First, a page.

If your regex engine does not support lookaheads and lookbehinds, then you can use the regex \[(.*?)\] to capture the innards of the brackets in a group and then you can manipulate the group as necessary.

How does this regex work?

The parentheses capture the characters in a group. The .*? gets all of the characters between the brackets (except for line terminators, unless you have the s flag enabled) in a way that is not greedy.

12

(?<=\[).*?(?=\]) works good as per explanation given above. Here's a Python example:

import re 
str = "Pagination.go('formPagination_bottom',2,'Page',true,'1',null,'2013')"
re.search('(?<=\[).*?(?=\])', str).group()
"'formPagination_bottom',2,'Page',true,'1',null,'2013'"
2
  • 1
    You should always use code formatting for regexes, wherever they appear. If the regex is in the text rather than a code block, you can use backticks to format them. (ref) – Alan Moore Apr 24 '15 at 1:28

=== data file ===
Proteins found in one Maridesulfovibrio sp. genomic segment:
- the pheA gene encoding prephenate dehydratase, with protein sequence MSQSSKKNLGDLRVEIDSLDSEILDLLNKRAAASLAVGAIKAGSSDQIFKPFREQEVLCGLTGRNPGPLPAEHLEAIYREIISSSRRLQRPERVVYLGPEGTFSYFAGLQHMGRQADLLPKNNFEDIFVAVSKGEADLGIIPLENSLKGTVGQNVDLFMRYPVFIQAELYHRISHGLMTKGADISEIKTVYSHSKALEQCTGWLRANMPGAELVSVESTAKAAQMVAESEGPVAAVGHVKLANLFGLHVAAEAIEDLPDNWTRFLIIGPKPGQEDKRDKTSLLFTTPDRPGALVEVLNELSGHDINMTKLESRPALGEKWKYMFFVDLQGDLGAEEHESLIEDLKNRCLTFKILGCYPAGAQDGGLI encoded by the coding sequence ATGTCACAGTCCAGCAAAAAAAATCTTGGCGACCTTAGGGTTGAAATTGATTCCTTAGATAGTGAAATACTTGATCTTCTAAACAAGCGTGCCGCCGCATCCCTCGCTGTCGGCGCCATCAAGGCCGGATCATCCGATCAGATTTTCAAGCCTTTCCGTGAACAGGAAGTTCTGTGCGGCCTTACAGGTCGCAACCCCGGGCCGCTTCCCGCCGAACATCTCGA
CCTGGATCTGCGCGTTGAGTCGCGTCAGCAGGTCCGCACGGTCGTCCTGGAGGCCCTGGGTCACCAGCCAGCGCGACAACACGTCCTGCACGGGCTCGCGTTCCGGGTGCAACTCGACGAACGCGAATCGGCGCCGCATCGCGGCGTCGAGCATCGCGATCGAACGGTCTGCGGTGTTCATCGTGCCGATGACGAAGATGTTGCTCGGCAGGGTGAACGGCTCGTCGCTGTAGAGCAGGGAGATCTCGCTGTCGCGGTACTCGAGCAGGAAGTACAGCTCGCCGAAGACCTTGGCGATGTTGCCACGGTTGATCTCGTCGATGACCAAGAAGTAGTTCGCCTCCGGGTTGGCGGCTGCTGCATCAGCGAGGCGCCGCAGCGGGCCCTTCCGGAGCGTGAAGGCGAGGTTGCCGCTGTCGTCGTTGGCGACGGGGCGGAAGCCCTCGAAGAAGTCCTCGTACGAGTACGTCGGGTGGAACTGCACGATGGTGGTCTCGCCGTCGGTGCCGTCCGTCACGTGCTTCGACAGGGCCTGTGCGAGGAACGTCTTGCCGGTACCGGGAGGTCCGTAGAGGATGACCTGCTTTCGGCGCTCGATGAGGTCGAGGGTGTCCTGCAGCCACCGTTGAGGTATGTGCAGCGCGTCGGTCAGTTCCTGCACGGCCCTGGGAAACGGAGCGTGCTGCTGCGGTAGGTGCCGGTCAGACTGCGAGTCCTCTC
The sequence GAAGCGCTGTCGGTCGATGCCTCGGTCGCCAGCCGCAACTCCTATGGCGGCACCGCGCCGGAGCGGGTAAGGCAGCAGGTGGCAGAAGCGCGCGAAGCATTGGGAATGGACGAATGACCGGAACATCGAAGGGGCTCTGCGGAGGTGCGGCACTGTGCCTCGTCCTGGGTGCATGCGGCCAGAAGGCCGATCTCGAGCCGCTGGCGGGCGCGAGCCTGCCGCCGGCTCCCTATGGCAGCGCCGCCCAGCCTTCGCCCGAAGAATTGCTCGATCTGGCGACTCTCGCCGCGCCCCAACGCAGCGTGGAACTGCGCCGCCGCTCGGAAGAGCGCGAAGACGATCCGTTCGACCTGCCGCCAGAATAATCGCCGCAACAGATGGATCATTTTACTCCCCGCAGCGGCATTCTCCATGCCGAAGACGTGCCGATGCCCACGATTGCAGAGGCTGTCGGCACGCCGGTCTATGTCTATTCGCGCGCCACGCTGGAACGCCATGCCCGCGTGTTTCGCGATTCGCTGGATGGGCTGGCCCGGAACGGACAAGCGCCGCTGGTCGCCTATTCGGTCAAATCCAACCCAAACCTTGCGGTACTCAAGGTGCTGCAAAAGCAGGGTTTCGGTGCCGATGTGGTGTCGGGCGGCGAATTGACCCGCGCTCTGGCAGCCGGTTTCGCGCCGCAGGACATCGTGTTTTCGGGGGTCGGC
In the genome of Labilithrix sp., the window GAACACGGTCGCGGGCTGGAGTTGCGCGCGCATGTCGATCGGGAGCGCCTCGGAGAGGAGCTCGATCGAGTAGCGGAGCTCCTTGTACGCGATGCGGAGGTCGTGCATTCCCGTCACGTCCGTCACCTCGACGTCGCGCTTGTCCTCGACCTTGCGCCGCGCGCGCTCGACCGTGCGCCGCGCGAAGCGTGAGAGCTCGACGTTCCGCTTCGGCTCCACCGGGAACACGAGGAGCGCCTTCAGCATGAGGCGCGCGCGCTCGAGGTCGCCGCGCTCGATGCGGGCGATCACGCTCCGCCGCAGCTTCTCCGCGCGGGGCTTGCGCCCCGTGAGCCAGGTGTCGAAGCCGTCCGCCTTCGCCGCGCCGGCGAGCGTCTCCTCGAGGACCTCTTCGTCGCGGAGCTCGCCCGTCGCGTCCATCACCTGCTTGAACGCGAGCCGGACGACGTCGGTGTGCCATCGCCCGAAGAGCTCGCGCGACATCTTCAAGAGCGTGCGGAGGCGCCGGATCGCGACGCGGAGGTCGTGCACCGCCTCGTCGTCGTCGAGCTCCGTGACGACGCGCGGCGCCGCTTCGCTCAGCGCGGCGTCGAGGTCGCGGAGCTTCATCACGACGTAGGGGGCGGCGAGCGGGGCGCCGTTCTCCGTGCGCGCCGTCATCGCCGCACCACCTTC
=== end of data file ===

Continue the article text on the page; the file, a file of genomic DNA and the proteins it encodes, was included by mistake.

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    Also, the question was about square brackets ([]), not parentheses. – Alan Moore Apr 24 '15 at 1:32
10

Just in case, you might have had unbalanced brackets, you can likely design some expression with recursion similar to,

\[(([^\]\[]+)|(?R))*+\]

which of course, it would relate to the language or RegEx engine that you might be using.

RegEx Demo 1


Other than that,

\[([^\]\[\r\n]*)\]

RegEx Demo 2

or,

(?<=\[)[^\]\[\r\n]*(?=\])

RegEx Demo 3

are good options to explore.


If you wish to simplify/modify/explore the expression, it's been explained on the top right panel of regex101.com. If you'd like, you can also watch in this link, how it would match against some sample inputs.


RegEx Circuit

jex.im visualizes regular expressions:

enter image description here

Test

const regex = /\[([^\]\[\r\n]*)\]/gm;
const str = `This is a [sample] string with [some] special words. [another one]
This is a [sample string with [some special words. [another one
This is a [sample[sample]] string with [[some][some]] special words. [[another one]]`;
let m;

while ((m = regex.exec(str)) !== null) {
    // This is necessary to avoid infinite loops with zero-width matches
    if (m.index === regex.lastIndex) {
        regex.lastIndex++;